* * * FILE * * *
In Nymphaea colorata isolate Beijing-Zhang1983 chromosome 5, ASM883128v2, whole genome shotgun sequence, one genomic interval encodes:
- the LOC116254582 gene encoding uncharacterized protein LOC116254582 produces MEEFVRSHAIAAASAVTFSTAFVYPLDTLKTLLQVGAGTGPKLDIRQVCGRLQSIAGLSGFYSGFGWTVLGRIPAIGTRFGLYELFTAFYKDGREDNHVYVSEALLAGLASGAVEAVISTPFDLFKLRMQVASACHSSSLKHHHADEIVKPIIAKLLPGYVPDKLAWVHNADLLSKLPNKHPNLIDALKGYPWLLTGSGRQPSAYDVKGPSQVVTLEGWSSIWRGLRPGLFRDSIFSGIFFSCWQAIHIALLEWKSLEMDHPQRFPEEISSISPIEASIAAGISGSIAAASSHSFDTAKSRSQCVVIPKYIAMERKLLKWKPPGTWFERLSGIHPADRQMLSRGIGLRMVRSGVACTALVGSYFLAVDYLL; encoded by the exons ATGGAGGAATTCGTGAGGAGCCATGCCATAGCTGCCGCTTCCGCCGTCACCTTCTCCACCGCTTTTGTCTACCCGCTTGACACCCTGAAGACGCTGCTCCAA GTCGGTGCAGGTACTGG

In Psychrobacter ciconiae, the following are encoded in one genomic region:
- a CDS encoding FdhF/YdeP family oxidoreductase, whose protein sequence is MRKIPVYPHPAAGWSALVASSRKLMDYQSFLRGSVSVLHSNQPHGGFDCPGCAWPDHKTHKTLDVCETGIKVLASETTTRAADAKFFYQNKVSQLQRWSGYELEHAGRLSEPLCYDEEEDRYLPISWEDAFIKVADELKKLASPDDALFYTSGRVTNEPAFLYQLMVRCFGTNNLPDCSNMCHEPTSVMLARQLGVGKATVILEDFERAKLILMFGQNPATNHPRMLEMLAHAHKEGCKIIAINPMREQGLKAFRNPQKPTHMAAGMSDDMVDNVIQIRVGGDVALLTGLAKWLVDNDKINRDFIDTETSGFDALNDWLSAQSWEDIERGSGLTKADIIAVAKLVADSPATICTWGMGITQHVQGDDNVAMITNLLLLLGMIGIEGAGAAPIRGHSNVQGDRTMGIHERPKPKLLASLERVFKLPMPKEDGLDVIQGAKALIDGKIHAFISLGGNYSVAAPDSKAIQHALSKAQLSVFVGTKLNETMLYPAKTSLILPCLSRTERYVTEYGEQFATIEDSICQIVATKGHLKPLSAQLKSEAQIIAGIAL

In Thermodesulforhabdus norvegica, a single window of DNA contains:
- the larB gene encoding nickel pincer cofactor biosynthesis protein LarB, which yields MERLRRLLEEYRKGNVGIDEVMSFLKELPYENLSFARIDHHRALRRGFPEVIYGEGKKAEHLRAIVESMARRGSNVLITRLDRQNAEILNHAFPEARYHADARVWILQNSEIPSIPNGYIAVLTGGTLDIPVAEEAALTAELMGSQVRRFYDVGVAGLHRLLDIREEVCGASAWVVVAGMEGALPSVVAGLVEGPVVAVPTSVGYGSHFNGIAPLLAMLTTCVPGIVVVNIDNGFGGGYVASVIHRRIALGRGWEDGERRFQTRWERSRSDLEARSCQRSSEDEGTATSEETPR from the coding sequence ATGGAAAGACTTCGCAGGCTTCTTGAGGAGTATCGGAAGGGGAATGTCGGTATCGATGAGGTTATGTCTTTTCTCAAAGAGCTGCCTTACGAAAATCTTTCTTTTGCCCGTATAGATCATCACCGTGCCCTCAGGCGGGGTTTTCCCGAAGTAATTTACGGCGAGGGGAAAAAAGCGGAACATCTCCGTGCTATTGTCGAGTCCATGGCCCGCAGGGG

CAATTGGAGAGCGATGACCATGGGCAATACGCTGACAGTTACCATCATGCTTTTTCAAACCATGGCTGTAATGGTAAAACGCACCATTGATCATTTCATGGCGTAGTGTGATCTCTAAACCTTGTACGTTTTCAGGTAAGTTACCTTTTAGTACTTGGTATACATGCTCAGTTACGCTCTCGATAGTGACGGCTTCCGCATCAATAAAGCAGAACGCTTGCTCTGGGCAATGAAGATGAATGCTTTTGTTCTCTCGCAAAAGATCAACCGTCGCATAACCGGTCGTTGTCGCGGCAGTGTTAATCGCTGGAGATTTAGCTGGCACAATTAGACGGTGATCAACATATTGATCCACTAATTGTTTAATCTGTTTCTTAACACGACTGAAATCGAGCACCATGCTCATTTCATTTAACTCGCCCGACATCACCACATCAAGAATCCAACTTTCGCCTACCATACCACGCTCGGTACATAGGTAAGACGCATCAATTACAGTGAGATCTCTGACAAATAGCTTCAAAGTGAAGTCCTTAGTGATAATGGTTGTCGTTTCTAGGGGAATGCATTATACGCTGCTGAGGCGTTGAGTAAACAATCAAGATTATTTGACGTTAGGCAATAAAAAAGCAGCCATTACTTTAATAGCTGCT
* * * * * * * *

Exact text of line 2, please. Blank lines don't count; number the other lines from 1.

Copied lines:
- the LOC116254582 gene encoding uncharacterized protein LOC116254582 produces MEEFVRSHAIAAASAVTFSTAFVYPLDTLKTLLQVGAGTGPKLDIRQVCGRLQSIAGLSGFYSGFGWTVLGRIPAIGTRFGLYELFTAFYKDGREDNHVYVSEALLAGLASGAVEAVISTPFDLFKLRMQVASACHSSSLKHHHADEIVKPIIAKLLPGYVPDKLAWVHNADLLSKLPNKHPNLIDALKGYPWLLTGSGRQPSAYDVKGPSQVVTLEGWSSIWRGLRPGLFRDSIFSGIFFSCWQAIHIALLEWKSLEMDHPQRFPEEISSISPIEASIAAGISGSIAAASSHSFDTAKSRSQCVVIPKYIAMERKLLKWKPPGTWFERLSGIHPADRQMLSRGIGLRMVRSGVACTALVGSYFLAVDYLL; encoded by the exons ATGGAGGAATTCGTGAGGAGCCATGCCATAGCTGCCGCTTCCGCCGTCACCTTCTCCACCGCTTTTGTCTACCCGCTTGACACCCTGAAGACGCTGCTCCAA GTCGGTGCAGGTACTGG